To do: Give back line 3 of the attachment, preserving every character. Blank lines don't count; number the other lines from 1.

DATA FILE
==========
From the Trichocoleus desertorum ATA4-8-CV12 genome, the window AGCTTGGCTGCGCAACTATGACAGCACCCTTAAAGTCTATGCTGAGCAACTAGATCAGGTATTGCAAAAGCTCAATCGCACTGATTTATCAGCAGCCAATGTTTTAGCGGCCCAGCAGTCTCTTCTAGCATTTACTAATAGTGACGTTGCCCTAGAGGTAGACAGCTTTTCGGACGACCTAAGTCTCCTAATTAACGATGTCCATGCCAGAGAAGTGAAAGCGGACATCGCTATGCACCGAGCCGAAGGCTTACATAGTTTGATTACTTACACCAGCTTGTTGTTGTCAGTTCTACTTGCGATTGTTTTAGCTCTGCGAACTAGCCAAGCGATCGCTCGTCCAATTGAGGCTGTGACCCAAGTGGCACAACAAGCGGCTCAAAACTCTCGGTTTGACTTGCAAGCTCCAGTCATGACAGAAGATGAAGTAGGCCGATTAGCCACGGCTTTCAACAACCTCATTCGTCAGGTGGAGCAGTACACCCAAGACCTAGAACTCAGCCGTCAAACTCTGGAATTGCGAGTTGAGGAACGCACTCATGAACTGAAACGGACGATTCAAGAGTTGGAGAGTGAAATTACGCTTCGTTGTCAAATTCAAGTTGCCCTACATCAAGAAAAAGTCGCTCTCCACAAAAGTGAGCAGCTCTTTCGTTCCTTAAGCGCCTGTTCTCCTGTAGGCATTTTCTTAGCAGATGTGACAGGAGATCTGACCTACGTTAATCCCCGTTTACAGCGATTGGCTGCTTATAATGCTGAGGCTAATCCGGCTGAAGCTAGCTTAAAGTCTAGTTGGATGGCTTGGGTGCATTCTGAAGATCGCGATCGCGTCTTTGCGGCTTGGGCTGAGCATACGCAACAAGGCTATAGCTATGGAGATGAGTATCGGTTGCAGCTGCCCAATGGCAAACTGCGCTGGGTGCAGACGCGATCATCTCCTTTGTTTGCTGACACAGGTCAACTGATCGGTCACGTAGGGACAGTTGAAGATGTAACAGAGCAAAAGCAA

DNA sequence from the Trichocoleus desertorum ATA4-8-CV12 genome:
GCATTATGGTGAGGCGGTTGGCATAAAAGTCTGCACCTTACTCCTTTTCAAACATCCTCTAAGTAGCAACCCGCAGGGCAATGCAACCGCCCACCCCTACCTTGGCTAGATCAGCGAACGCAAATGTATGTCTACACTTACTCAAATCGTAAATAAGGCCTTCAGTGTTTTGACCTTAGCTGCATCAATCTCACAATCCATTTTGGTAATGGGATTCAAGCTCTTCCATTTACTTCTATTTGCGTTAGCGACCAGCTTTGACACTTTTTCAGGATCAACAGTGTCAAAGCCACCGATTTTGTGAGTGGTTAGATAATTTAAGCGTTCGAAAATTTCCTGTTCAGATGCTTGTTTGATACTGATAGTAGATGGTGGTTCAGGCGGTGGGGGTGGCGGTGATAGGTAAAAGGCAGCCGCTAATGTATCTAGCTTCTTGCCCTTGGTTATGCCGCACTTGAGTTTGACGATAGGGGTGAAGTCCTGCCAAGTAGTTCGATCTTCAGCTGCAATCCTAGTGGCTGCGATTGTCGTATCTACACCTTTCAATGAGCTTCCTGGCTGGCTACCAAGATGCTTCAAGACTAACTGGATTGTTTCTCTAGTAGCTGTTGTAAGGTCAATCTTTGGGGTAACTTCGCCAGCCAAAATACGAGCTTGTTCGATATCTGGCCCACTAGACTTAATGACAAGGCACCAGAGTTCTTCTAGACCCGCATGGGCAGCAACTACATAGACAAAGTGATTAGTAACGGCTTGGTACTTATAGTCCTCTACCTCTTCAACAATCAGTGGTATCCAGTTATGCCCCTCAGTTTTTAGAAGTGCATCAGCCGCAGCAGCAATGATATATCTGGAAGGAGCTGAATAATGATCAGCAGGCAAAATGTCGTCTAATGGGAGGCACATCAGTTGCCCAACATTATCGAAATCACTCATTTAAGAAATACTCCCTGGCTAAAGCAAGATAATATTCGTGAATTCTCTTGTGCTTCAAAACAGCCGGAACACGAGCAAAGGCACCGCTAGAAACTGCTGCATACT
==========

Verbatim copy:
GCATTATGGTGAGGCGGTTGGCATAAAAGTCTGCACCTTACTCCTTTTCAAACATCCTCTAAGTAGCAACCCGCAGGGCAATGCAACCGCCCACCCCTACCTTGGCTAGATCAGCGAACGCAAATGTATGTCTACACTTACTCAAATCGTAAATAAGGCCTTCAGTGTTTTGACCTTAGCTGCATCAATCTCACAATCCATTTTGGTAATGGGATTCAAGCTCTTCCATTTACTTCTATTTGCGTTAGCGACCAGCTTTGACACTTTTTCAGGATCAACAGTGTCAAAGCCACCGATTTTGTGAGTGGTTAGATAATTTAAGCGTTCGAAAATTTCCTGTTCAGATGCTTGTTTGATACTGATAGTAGATGGTGGTTCAGGCGGTGGGGGTGGCGGTGATAGGTAAAAGGCAGCCGCTAATGTATCTAGCTTCTTGCCCTTGGTTATGCCGCACTTGAGTTTGACGATAGGGGTGAAGTCCTGCCAAGTAGTTCGATCTTCAGCTGCAATCCTAGTGGCTGCGATTGTCGTATCTACACCTTTCAATGAGCTTCCTGGCTGGCTACCAAGATGCTTCAAGACTAACTGGATTGTTTCTCTAGTAGCTGTTGTAAGGTCAATCTTTGGGGTAACTTCGCCAGCCAAAATACGAGCTTGTTCGATATCTGGCCCACTAGACTTAATGACAAGGCACCAGAGTTCTTCTAGACCCGCATGGGCAGCAACTACATAGACAAAGTGATTAGTAACGGCTTGGTACTTATAGTCCTCTACCTCTTCAACAATCAGTGGTATCCAGTTATGCCCCTCAGTTTTTAGAAGTGCATCAGCCGCAGCAGCAATGATATATCTGGAAGGAGCTGAATAATGATCAGCAGGCAAAATGTCGTCTAATGGGAGGCACATCAGTTGCCCAACATTATCGAAATCACTCATTTAAGAAATACTCCCTGGCTAAAGCAAGATAATATTCGTGAATTCTCTTGTGCTTCAAAACAGCCGGAACACGAGCAAAGGCACCGCTAGAAACTGCTGCATACT